“Geography can be an antidote to fear. Stripped of their bigotry and intolerance, territorial entities could become the bases for the articulation of new cultural identities. With visionary leadership and enlightened spatial planning, communities can be resocialized to perceive differences as symbols not of distrust, fear and exclusion but of diversity and enrichment. Herein lies the hope, the only hope, for transforming the geography of fear, which has beleaguered Lebanon for so long, into a new political culture of tolerance.”
Have we heeded some of that golden advice? Has failure here become worse than the war itself? I see a fourth poster added to the three above (American suburbia, quaint Lebanese mountain villages and coastal towns and majestic Sannin head butting the blue skies). That fourth poster is now depicting the environmental disaster befalling Lebanon in the past few years.
This new poster stood in stark contrast as the saddest of the four, showing our dirty beach waters and the huge and omnipresent garbage dumps... and the poster now nearly wreaks of that smell at the Beirut airport when you disembark from the taxi to unload your suitcases onto the baggage carts. And it nearly chokes you with the dust and exhaust fumes of the traffic-choked street ways in Jounieh and Khalde.
All of a sudden, in that 1991 piece Dr. Khalaf seemed to me to be writing in a prescient fashion of how “ecological and environmental concerns are becoming generational issues. It is the eco-smart children who are most incensed by the damage done to their environment, it is, after all, their future abode that is being violated. For the disinherited children of Lebanon, almost half the victimized society, such concerns could well serve as the rallying call for their active reintegration and involvement in pacifying and healing their damaged environment.”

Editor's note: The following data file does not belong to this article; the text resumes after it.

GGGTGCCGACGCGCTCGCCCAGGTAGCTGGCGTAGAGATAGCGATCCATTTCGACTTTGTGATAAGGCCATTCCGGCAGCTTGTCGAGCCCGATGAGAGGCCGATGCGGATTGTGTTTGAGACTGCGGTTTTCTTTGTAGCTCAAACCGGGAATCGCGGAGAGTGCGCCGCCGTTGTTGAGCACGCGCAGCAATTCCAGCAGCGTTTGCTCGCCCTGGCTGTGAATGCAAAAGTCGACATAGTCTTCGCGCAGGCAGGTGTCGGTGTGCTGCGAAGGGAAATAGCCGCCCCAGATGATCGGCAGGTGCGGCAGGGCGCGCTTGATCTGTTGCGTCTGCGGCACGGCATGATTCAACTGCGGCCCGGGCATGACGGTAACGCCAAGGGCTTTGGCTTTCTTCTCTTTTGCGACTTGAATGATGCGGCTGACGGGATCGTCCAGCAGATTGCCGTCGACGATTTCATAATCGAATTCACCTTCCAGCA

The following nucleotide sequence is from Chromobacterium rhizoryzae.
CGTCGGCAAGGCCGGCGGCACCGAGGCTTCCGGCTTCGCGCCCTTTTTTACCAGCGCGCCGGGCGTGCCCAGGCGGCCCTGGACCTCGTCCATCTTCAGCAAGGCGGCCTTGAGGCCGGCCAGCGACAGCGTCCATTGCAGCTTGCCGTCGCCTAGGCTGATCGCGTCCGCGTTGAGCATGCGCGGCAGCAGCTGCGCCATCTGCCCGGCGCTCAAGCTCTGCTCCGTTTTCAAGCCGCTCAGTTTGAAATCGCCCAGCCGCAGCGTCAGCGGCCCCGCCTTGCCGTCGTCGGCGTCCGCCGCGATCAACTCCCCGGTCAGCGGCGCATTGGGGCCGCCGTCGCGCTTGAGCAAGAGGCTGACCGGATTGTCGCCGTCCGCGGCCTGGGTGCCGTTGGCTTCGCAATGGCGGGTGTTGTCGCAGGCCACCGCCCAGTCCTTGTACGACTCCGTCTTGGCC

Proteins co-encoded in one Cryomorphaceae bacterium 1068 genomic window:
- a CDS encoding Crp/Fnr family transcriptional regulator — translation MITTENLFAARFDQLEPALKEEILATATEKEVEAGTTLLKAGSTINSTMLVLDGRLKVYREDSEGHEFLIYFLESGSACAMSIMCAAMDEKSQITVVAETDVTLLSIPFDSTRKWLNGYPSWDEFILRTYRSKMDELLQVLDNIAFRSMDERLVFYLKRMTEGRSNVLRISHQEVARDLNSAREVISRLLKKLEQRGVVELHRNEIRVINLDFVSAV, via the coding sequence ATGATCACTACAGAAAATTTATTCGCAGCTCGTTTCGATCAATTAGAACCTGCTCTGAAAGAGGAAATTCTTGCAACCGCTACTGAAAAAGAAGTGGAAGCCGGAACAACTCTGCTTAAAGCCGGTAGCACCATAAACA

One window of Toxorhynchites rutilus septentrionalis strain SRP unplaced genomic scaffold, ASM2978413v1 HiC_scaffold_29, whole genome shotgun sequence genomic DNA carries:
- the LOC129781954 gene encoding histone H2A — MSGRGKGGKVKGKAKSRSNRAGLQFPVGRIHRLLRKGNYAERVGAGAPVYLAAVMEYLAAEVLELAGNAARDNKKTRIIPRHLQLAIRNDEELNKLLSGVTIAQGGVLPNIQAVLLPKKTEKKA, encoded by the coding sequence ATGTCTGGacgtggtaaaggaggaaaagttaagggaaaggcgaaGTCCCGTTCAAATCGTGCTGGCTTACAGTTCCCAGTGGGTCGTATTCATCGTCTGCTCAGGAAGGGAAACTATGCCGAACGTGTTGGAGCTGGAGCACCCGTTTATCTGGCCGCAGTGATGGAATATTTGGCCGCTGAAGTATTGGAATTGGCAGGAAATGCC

It is perhaps time that something needs to happen that is very “out of the box” in an attempt to fix this disaster. Before my plane read I had actually mentioned the environmental concerns to my airport taxi driver and his comment resonates now so well in my head. This man was about my age, and like me, was around during most of the hostilities of the 70s and 80s and he said that in many ways this current deplorable state of affairs is worse in 2018 than then.
He made it clear that two vital conditions for survival are now lacking, money ... and more: hope. He said there is definitely less money in people’s hands ... and less hope for a solution in their hearts. Think about that statement for a moment: in war, you know it will stop one day, and war financing is plentiful.
Today there is less money and a strong feeling of hopelessness, and that may explain the accelerating emigration despite no war, and all these tables in Beirut restaurants filled with Lebanese women only, an observation many have recently made, as their husbands and sons are working in faraway lands. The taxi driver may be right. And our sociologist is certainly absolutely accurate. Thus the republishing of his piece a couple of generations later.
So what to do? The government seems totally useless at least on societal issues: garbage, healthcare, electricity, internet, ease of doing business, tourism, traffic, education etc.
Perhaps it is time for a two-tier government: let the politicians divide among them, and keep the sovereignty portfolios. And let the services portfolios become a hybrid of technocrats and civic-minded leaders from the great well of local talent ...and the expatriates.
Some of that talent that is being exported daily to build companies and institutions in faraway lands can be redirected internally, utilizing the same skills that they have shown to be capable of, perhaps only as you strip politics from hard patriotic work. A national debate on such thoughts and other ideas are now becoming absolutely necessary. Yes, conventional wisdom will say that is nearly politically impossible, but what wisdom can one find in our current situation going unchecked? Something needs to be done to slow arrival of the train wreck awaiting us, as we strive at keeping hope alive and start planning for the hard work for our children’s and grandchildren’s future.
Dr. Jack Tohme is an endocrinologist in the New York area and is affiliated with Columbia University and the Valley Hospital in New Jersey. He left Lebanon in the 1980s after having studied medicine and practiced in Beirut at the American University of Beirut Faculty of Medicine. He has now been in practice in the U.S. for more than 33 years. Dr. Tohme is also a board member of the American Task Force For Lebanon.